The famous museum about the findings during the First World War received the highest national certificate for museums, the Council of Europe Museum Prize and was nominated for the European Museum of the Year Award.
During World War I the Soča Valley was the scene of the greatest battles on the Slovenian grounds, which were also described in Ernest Hemingway’s novel A Farewell to Arms.
The famous Isonzo Front (1915–1917), the battlefield between the Italian and the Austro-Hungarian military, was 93 km long and was situated from the mighty Rombon (2,208 m) to the mouth of the River Soča in the Gulf of Trieste. The greatest battles in the mountain area in the history of humankind were marked by 11 bloody offensives by the Italian army and the last, 12th battle of the Isonzo, also known as the Miracle of Kobarid, in which the Austro-Hungarian soldiers received help by the German army and pushed the front line to the Piava River.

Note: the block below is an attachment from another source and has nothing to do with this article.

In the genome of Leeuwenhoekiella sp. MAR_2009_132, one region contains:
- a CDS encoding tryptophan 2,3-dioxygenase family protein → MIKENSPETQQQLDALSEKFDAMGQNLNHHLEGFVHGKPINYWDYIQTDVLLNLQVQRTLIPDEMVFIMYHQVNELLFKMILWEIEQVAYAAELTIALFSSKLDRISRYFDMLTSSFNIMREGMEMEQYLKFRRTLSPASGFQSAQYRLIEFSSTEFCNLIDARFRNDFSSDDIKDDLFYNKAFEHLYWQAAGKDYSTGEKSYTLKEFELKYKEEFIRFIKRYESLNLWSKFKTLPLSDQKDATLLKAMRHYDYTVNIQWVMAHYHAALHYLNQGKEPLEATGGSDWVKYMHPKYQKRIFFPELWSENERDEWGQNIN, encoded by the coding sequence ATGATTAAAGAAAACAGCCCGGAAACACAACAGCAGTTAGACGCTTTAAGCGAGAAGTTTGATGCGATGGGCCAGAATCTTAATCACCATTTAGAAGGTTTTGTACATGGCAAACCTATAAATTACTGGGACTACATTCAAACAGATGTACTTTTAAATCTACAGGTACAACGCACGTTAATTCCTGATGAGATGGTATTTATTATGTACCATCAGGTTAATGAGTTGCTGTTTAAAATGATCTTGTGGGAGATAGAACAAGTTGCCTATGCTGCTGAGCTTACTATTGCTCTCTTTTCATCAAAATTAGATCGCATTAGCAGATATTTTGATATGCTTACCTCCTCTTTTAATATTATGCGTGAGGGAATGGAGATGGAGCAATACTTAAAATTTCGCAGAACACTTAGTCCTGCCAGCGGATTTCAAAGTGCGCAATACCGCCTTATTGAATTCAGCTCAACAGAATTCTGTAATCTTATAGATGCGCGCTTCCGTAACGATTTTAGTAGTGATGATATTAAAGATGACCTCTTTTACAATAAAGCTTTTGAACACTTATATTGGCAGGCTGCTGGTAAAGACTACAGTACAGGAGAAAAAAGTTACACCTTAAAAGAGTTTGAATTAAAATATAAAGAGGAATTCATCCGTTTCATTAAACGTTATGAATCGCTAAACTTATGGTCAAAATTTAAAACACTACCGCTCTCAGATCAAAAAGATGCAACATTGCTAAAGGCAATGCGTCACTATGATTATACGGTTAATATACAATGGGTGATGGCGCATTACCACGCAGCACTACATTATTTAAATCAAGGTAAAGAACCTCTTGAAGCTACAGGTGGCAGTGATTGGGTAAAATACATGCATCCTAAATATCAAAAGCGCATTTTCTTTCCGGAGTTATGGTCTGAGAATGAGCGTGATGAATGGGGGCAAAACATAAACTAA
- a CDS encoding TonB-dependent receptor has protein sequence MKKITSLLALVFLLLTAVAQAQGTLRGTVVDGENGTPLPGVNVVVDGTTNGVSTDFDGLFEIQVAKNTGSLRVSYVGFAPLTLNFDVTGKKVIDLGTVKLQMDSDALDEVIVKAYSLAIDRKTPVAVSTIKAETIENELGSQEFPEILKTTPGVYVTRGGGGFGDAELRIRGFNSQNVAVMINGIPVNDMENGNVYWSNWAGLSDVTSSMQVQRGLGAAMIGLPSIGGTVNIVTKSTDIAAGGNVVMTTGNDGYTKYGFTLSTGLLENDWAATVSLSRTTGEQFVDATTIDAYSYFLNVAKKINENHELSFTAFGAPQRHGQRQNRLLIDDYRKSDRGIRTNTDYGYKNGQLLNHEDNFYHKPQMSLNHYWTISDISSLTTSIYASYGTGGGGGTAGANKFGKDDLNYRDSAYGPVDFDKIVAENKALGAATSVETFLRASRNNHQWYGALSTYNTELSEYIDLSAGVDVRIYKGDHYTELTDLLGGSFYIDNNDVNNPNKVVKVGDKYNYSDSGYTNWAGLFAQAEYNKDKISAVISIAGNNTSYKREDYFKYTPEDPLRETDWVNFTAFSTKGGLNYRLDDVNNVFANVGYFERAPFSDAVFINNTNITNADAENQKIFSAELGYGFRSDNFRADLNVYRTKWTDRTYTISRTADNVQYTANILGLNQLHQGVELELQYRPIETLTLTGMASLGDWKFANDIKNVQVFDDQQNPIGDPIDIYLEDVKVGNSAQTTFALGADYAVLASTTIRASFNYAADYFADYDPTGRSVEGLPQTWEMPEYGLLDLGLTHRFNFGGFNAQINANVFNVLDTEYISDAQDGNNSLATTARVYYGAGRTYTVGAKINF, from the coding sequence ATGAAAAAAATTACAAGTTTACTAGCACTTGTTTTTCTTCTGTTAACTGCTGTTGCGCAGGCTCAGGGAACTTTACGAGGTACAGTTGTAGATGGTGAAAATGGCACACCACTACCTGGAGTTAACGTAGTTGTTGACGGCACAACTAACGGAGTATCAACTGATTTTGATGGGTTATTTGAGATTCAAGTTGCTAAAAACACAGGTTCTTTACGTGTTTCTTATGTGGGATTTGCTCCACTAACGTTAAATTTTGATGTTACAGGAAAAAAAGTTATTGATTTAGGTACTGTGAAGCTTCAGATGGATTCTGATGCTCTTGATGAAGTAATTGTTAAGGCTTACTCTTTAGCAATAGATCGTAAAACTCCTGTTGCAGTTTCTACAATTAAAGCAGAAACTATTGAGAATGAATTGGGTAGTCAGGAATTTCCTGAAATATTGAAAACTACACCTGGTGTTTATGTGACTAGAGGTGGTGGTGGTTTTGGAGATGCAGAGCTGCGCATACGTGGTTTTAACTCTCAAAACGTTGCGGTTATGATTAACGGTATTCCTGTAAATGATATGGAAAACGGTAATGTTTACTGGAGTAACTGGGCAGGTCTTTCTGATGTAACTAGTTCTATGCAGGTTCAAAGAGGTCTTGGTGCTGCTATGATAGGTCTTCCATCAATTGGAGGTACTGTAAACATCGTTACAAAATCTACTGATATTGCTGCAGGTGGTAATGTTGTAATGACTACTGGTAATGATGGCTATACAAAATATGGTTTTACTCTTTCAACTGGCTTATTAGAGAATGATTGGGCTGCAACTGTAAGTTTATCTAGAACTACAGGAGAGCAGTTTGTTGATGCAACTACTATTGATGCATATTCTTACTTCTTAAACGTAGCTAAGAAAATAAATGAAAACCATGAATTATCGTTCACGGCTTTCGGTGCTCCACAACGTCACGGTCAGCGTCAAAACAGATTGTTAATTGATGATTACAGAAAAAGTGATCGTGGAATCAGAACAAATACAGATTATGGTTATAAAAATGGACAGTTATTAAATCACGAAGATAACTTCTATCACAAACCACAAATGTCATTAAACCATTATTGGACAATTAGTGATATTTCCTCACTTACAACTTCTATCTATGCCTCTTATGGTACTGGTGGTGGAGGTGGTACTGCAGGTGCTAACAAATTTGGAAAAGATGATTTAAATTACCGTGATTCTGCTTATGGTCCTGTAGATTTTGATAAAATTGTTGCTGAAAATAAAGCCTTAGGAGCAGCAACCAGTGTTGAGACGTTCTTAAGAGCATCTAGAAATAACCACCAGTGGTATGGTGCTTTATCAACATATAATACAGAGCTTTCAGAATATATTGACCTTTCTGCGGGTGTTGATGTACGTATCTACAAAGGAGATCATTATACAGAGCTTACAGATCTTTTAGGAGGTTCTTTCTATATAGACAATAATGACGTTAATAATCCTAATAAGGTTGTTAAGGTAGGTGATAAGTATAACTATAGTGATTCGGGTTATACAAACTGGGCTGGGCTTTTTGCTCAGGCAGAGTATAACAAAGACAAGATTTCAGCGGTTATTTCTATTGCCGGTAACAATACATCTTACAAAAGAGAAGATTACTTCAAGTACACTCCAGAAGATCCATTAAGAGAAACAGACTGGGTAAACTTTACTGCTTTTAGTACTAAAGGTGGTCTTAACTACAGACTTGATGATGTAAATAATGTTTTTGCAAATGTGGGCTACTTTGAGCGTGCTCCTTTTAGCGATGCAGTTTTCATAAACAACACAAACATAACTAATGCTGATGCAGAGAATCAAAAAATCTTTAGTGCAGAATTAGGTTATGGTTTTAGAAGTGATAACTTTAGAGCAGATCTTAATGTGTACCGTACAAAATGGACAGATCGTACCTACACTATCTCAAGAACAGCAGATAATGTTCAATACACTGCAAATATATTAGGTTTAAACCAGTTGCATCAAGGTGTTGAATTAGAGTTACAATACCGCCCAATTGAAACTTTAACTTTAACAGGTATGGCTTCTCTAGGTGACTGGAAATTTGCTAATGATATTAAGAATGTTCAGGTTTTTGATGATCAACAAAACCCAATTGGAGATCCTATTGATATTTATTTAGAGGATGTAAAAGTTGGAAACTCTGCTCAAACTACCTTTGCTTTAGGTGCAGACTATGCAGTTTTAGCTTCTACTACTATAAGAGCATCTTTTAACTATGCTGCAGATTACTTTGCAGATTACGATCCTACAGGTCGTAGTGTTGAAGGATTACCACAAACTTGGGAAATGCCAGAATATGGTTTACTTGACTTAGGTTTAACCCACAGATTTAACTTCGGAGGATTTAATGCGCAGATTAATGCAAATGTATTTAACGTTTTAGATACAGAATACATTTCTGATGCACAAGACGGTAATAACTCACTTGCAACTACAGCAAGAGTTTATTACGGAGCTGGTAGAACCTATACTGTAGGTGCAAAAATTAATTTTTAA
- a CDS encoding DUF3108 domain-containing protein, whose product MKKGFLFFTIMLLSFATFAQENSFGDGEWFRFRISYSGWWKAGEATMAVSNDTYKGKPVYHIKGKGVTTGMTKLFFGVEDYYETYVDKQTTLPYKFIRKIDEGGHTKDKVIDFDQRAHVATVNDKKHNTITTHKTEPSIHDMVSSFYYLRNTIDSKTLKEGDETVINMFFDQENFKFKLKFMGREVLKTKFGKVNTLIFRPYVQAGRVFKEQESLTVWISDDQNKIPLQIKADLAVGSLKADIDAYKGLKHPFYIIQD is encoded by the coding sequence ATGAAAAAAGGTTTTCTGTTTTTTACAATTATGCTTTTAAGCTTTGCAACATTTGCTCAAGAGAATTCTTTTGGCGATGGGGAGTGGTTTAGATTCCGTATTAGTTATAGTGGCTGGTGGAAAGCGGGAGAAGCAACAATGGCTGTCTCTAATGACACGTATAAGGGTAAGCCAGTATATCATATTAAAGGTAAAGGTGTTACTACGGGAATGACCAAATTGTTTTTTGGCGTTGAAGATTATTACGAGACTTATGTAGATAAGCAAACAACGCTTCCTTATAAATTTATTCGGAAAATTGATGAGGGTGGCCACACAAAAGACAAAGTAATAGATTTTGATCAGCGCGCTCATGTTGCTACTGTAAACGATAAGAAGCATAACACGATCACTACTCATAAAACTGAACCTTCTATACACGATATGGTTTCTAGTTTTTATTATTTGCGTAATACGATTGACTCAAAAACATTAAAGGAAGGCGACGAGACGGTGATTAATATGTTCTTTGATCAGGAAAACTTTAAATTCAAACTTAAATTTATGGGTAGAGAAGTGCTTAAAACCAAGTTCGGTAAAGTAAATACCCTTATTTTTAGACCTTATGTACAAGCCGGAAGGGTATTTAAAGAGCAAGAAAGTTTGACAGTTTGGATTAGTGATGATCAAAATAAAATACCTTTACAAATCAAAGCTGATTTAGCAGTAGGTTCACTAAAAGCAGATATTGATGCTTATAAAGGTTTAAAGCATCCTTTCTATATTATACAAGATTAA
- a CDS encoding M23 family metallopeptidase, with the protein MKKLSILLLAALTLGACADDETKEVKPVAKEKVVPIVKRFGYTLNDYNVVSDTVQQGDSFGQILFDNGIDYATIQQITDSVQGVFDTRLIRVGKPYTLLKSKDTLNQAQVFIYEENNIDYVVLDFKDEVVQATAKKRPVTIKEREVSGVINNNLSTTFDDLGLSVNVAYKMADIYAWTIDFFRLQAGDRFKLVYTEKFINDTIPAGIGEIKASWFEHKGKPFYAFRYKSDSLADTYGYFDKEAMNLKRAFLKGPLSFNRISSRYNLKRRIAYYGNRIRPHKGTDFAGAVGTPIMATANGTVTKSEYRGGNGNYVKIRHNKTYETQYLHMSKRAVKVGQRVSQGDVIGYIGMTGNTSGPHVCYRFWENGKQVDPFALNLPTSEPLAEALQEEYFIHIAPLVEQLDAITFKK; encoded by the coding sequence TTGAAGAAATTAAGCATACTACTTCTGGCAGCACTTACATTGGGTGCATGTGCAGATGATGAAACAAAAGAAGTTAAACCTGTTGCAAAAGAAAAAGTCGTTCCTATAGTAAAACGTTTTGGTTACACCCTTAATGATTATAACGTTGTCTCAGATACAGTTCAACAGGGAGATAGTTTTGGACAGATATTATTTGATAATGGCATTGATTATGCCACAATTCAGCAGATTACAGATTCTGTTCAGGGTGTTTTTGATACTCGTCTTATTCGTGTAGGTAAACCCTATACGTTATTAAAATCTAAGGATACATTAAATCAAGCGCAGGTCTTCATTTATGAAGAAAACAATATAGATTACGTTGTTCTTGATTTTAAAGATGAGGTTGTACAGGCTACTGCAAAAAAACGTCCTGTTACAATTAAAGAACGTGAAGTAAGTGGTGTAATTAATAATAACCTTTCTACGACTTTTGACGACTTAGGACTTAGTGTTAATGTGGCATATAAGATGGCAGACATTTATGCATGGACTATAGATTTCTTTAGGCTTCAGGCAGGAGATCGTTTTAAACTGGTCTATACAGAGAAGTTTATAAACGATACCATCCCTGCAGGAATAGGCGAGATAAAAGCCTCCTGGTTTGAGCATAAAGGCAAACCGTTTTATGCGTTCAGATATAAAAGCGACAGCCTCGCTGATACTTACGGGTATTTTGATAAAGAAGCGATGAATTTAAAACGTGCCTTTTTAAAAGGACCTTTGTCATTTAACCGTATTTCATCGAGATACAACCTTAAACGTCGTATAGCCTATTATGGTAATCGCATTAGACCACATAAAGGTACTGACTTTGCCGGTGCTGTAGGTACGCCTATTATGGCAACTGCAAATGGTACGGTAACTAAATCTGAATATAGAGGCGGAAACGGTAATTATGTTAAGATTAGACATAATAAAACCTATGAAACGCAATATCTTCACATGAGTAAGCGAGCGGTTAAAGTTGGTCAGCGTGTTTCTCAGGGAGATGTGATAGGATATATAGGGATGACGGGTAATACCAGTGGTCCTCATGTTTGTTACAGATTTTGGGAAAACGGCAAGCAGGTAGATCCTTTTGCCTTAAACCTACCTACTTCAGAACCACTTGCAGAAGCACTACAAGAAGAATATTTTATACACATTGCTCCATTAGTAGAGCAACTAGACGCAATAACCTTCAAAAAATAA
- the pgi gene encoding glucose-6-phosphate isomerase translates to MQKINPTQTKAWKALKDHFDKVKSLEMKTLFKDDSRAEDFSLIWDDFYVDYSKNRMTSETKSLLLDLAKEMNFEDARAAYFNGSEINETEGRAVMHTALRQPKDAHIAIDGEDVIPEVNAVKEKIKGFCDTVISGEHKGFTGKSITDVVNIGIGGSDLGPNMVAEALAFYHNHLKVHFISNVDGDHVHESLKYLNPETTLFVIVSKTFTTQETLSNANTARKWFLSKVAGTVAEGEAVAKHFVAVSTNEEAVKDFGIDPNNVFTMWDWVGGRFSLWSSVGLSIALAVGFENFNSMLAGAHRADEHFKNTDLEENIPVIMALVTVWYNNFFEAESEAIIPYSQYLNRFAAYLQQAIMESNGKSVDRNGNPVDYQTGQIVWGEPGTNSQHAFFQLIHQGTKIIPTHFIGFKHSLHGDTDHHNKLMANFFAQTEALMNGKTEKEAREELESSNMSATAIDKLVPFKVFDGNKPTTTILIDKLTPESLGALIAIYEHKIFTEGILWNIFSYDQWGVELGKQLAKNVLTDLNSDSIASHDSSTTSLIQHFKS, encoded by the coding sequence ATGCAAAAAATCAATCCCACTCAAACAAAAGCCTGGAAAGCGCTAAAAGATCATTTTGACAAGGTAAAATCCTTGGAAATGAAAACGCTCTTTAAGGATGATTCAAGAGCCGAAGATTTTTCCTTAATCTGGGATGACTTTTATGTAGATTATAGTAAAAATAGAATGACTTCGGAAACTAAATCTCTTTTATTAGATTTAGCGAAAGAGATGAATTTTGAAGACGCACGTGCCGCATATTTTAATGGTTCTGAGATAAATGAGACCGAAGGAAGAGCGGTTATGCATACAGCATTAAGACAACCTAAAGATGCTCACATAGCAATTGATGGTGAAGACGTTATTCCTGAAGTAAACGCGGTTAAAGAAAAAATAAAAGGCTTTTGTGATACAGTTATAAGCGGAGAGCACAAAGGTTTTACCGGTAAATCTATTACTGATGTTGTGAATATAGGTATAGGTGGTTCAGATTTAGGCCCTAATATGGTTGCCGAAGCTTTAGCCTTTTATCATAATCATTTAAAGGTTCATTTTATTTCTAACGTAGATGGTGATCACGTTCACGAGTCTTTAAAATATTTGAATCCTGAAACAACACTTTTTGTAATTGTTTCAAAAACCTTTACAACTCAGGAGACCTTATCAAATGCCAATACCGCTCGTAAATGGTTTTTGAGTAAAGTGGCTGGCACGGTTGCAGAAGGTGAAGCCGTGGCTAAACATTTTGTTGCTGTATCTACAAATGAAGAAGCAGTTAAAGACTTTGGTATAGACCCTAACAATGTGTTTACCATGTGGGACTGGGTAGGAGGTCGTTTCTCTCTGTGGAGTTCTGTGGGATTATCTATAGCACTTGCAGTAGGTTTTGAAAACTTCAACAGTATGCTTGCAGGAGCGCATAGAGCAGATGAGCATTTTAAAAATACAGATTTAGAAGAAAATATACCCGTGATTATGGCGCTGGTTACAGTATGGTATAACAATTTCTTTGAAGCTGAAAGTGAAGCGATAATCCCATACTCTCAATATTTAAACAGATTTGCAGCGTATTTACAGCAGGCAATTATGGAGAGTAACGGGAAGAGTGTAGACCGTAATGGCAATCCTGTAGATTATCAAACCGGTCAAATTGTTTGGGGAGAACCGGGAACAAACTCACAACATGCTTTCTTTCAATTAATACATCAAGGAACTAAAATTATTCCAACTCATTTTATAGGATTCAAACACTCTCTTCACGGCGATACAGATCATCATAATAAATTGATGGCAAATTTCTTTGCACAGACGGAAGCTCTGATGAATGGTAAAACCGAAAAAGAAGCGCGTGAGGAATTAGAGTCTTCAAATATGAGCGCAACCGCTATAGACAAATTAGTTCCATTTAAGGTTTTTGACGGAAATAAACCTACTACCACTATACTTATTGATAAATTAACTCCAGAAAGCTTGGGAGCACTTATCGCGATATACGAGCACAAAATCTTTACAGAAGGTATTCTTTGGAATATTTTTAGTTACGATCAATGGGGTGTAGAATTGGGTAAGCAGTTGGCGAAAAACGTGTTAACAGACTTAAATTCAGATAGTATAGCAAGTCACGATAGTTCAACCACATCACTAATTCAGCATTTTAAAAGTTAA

Those who like to research the military history, can visit the corners and the areas of the Soča Valley, where the mighty battles used to rage. The wrathful battles in the areas of Rombon, Bovška kotlina, Ravelnik, Krnsko pogorje and the mountain ridge above the Tolminska kotlina and Kobarid left many forts, caverns, trenches, the remains and cemeteries behind, which are now connected by The Walk of Peace.
In one of the most beautiful Slovenian poems Soči (To the Soča), Simon Gregorčič prophetically foretold the bloody battles next to the River Soča more than a decade before the beginning of World War I, even though he was unable to anticipate such events. When Italy entered war, it was the towns of the Soča Valley that turned into a deadly battlefield.
... "A clear arch will stretch above you,
Around you a hail of lead,
Rain of blood and streams of tears,
Lightning and thunder – oh, stifling battle!
Bitter steel will strike upon these lands,
And you will flow full of blood:
Our blood will nourish you,
The enemy’s will muddy you!" ...
(an excerpt from the poem Soči, S. Gregorčič).